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Turning The Page

Turning The Page

9.3

Production

9.0/10

Performance

9.5/10

Content

9.5/10

Things we loved

  • Thoughtful, beautiful songs
  • Infectious enthusiasm for reading
  • Intriguing variety of source material

It follows that if reading books is an activity that taps into our imaginations, then there’s every good reason to expect that inspired energy to spill into other aspects of our lives.

And so it is with Turning The Page, a new production by Adelaide’s musical entertainment stalwart, Emma Knights.

The premise for this one-woman show is that Emma’s love of reading has drawn her close to not only the stories and characters created by authors, but also to the comments and reflections readers scribble in the margins of their books; pockets of thoughtful treasure for secondhand bookshop tragics.

For Emma, she has taken words, phrases, or sentiments from various books that have affected her, and woven those creative ingredients into new songs.

This show works because Emma is an astute reader and observer, she has the technical music and composition chops, and she knows how to craft pleasing and sometimes infectious melodies.

In many ways, Turning The Page is like a session spent alone with a book. The sensory focus on Emma and her keyboard/piano keeps distraction away, and there’s anticipation about what new delight is awaiting when each page has been finished.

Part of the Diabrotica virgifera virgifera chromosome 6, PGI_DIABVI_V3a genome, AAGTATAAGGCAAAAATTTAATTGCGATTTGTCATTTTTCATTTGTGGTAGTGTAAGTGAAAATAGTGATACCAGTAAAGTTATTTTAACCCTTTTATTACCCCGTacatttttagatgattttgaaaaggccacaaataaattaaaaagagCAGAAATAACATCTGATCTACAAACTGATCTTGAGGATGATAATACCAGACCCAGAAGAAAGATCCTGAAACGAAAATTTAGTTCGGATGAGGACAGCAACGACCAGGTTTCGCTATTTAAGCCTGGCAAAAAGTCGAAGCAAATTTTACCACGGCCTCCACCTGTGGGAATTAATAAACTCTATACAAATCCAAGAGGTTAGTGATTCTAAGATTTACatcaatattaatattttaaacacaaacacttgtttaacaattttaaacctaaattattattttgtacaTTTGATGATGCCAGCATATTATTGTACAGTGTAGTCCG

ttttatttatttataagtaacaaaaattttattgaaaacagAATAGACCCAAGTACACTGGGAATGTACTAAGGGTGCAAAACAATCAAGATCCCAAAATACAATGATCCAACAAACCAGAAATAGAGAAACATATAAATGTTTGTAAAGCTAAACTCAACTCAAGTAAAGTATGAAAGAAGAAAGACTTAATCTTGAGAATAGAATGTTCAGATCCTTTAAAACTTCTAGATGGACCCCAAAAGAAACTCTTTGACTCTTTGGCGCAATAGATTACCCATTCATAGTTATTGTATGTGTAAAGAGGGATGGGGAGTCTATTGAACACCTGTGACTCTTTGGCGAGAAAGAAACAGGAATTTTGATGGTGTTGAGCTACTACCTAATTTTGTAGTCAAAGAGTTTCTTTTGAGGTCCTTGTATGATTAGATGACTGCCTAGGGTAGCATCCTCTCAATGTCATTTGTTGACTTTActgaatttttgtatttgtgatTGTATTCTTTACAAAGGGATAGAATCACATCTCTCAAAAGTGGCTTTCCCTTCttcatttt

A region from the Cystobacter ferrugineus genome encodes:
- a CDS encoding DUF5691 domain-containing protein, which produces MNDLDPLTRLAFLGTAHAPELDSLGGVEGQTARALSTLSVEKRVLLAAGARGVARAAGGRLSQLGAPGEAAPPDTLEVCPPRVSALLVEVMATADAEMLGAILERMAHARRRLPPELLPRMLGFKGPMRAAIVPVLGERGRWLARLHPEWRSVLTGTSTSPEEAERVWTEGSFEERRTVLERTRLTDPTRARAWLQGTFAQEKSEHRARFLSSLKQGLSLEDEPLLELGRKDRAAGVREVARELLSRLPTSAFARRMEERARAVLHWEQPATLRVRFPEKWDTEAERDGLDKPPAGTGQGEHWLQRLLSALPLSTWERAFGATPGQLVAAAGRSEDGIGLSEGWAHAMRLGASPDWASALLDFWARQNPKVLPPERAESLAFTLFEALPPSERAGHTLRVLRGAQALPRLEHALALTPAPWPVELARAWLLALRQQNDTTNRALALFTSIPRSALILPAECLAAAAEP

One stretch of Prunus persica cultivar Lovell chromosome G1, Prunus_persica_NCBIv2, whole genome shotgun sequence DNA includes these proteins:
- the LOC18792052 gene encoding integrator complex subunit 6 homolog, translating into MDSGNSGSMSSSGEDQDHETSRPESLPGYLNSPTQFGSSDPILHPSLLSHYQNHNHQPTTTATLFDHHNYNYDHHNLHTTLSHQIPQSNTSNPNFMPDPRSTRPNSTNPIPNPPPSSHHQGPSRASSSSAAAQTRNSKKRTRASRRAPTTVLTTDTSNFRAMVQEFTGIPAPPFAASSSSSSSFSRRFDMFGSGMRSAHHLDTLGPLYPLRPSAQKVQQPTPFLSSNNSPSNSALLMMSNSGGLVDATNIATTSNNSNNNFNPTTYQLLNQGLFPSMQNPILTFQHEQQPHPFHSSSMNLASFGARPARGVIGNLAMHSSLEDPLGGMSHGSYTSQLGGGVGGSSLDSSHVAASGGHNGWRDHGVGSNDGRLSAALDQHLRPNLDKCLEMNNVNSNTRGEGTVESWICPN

Knights has an endearing stage presence and a natural poise when conducting her show and tell between each song; yes, she is surrounded by books that are gradually revealed as the show progresses.

While most songs from this production would stand alone outside the context of the show, some highlights included the song inspired by Anne Of Green Gables (this song was particularly noteworthy with its melody and phrasing lending it an epic, almost cinematic, feel), The Lord Of The Rings/The Hobbit, and Matt Haig’s Notes On A Nervous Planet.

The only challenge with last night’s performance was the venue, Hey George, in Goodwood. The hard walls created a brittle acoustic atmosphere and the noisy compressor of the dessert fridge rattled into distracting service for large swathes of show time. Perhaps the fridge might be turned off during quiet, intimate performances like these? The next venue, at the time of writing, Orchard Bookshop, is likely to have no dessert fridge and the books might help nurture a kinder soundscape.

Turning The Page is a show for thinkers, readers, and song lovers and once it starts you won’t want to put it down until the end.

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